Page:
If you have to turn off the heating ovenight when the air temperature is below zero then a hire boat gets very cold,

especially for youngsters who are not used to, or really equipped for, freezing temperatures.

Given fully charged batteries at the start of a trip how much of a power drain would running the heating cause?

After all the heating energy is coming from the fuel oil burned, not from the batteries.

Also, assuming that the charging circuits are working correctly, would 3-4 hours of engine running normally recharge them?

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According to the tech info for my D4 Ebersplutter, power consumption is 40w at full power, reducing to only 7w at low power. Assuming you would only need it on low power overnight to keep the chill off, then thats only a current draw of less than 0.6A. You would have thought a couple of 110Ah batteries would be able to keep up with that no problem!

However, the low voltage cut-out on my unit is 10.5V. You said in your other thread you were only seeing 10-11V on the voltmeter with the engine running, so low voltage was probably the issue.

I have 3x110Ah batteries for the domestice, but I suspected them to be a bit iffy. When I had them tested, the worst one only had a capacity of 48Ah, so was completely crackered. Needless to say, we replaced all three!

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My real concern is not so much with what happened on this trip but to work out if cold weather cruising with the family is really possible.

If you have to turn off the heating ovenight when the air temperature is below zero then a hire boat gets very cold,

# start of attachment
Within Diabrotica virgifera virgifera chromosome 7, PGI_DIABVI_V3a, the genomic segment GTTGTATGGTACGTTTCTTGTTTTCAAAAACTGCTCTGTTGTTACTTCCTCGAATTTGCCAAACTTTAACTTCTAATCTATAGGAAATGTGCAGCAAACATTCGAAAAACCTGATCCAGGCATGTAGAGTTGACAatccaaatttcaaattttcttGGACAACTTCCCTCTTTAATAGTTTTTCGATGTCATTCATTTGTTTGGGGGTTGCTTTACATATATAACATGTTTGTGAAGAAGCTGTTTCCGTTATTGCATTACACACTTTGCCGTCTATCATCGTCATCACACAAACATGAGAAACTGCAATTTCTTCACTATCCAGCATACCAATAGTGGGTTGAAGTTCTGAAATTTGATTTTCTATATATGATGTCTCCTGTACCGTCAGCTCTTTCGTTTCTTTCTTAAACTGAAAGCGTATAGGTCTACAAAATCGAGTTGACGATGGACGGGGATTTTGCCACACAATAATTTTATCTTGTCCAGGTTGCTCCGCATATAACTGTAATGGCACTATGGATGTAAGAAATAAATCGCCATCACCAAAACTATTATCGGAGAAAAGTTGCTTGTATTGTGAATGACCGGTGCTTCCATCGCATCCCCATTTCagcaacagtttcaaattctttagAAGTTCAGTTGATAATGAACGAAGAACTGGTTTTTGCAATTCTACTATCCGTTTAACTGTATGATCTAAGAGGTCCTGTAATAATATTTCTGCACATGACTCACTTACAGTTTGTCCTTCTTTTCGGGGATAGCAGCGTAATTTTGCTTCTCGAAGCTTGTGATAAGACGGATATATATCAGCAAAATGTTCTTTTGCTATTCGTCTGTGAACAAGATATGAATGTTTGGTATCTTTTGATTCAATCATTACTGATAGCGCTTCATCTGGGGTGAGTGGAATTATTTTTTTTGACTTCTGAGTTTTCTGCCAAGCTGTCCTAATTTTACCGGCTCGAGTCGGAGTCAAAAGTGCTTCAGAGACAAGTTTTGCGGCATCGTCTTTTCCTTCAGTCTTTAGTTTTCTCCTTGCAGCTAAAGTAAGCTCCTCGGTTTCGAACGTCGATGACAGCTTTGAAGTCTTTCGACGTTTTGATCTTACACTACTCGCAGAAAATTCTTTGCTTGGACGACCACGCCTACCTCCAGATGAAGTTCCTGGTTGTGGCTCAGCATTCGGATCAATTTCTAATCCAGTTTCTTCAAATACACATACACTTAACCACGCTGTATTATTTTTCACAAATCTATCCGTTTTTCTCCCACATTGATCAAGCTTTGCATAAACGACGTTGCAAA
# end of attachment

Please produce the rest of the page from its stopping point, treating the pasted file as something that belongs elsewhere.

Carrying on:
especially for youngsters who are not used to, or really equipped for, freezing temperatures?

We found the night of the 31st of March very cold. Fortunately we were on shore power and had a 2kw + 800w electric radiators running in the evening. It was just enough to keep Thunders saloon warm enough. Any colder and we would have had to put the onboard heater on.

We left the 800watt rad going over night to keep the boys cabin warm and set the 2kw radiator to come on at 6am. However I had managed to set it to also switch of at 6am! When we woke up about 7am it was freezing! I could see my breath in the cabin! Did not take long to warm up with the diesel heater running as well.

My own personal opinion is that cold weather cruising is possible but shore power is a must.

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Since we moved to the Broads and purchased a cruiser we have done no real cold weather cruising, always packing the boat up by end of November/early December. When on the canals though we cruised a lot in the winter (ice permitting) and found the narrowboats really comfortable. Our own was well insulated and with a stove and radiators it was as warm as toast. It does seem to me that the cruisers on the Broads (ours included) do not retain heat very well. No doubt due to the amount of glass and the lack of real insulation. What do you think?